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Taxis come in different colors in Bangkok, Thailand. This makes me wonder: does the taxi color matter in Thailand? E.g., does the color has an impact on the ride fare?


More details for context:

I found https://www.amusingplanet.com/2014/03/bangkoks-multi-colored-taxis.html authored by Kaushik Patowary (but a lot of the text is copied verbatim from other sources such as Wikipedia for the following quoted paragraph):

The single-color are company taxis, personal taxis in cooperation or alliance and rental company taxis. These color include bright green, bright sky blue, red, orange, yellow, blue, pink, purple, violet and tan. The bi-colored taxis are in 3 kinds including yellow-green, red-blue and yellow-orange. The yellow-green are the personal private taxi. The red-blue are the rental taxi. The yellow-orange are the company taxi. Taxis are abundant in Bangkok so you can pick any color you like, but the yellow-green taxis are generally reckoned to be better, being owned and driven by the owners themselves.

However, the author failed to explain why "the yellow-green taxis are generally reckoned to be better" ("being owned and driven by the owners themselves." doesn't explain it).

The same page does explain the impact of the bus color on bus prices:

Bangkok’s colored transportation isn’t limited to just taxis; the buses are colored too and each color signify a different fare, route, ownership and whether or not it has air-conditioning. The non-air conditioned regular buses are colored a combination of red and cream. These are operated by Bangkok Mass Transit Authority (BMTA) and are the cheapest bus service in the city. With the air pollution and heat in Bangkok, traveling on these buses can be a trying experience, especially during daytime and rush hours. The white-blue color buses are no better - non-air conditioned – and the fares are slightly higher.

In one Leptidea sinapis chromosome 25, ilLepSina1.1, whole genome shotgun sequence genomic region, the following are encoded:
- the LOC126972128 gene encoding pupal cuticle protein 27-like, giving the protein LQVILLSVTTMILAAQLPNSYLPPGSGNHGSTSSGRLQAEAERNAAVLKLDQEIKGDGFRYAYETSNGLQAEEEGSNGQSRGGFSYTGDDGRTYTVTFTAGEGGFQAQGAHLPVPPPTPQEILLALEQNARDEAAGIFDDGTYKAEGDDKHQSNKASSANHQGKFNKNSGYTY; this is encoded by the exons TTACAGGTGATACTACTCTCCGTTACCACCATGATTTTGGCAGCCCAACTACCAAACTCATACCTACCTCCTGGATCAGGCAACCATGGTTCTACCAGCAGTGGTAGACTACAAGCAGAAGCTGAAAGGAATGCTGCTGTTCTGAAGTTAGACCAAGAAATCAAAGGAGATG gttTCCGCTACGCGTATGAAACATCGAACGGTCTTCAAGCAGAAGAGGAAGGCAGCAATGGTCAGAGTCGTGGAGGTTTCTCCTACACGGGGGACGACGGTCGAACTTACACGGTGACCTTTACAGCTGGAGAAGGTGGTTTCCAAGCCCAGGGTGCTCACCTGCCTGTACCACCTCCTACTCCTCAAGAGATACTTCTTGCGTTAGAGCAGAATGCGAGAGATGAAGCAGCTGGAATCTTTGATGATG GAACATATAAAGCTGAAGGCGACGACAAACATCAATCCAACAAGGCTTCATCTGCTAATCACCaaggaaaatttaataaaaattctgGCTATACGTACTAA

The cream-blue color air-conditioned buses, also operated by the BMTA, are slightly more convenient than the regular buses. The yellow-orange color Euro II buses are also air-conditioned and relatively new. Purple or red colored are micro-buses that are privately owned and offers an alternative bus service to the population. They are air-conditioned, have a fixed fare regardless of the distance travelled and only stops if there are still vacant seats available, so every passenger is guaranteed a seat.

but nothing is said about taxi fares.

This picture shows some taxi color examples:

Photo from https://www.flickr.com/photos/qabluna/2485448398/ (CC BY-NC-ND 2.0 DEED) Author: https://www.flickr.com/photos/qabluna/

Photo from https://www.flickr.com/photos/qabluna/2485448398/ (CC BY-NC-ND 2.0 DEED) Author: https://www.flickr.com/photos/qabluna/

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There are technically no differences when it comes to the fare – the meters are calibrated the same. It's not like in say Seoul, where black "de luxe" taxis are much more expensive than regular white or grey taxis.

Having said that, since Bangkok taxi drivers are famous for being crooks, refusing often to turn on the meter, while demanding prices they pull out of any orifice they feel like, or turning on a trick on their meter that blinks 9999, one could say that the fare might be different from taxi to taxi...

This is where the difference in colors might make a difference: taxi drivers who own their car, and license, will have (slightly) less financial pressure than the guys who rent it from a company, and need to make bank every day – and will see a farang as an easy prey. But that's about it.

Oh and if you're looking for a receipt – the receipt printer is hidden, right on the dashboard, under a towel. It might not have paper anyway, and if they write a receipt for you, they'll charge you for it.

TL;DR: take the train from/to the airport, and the rest of the time, take a Grab.

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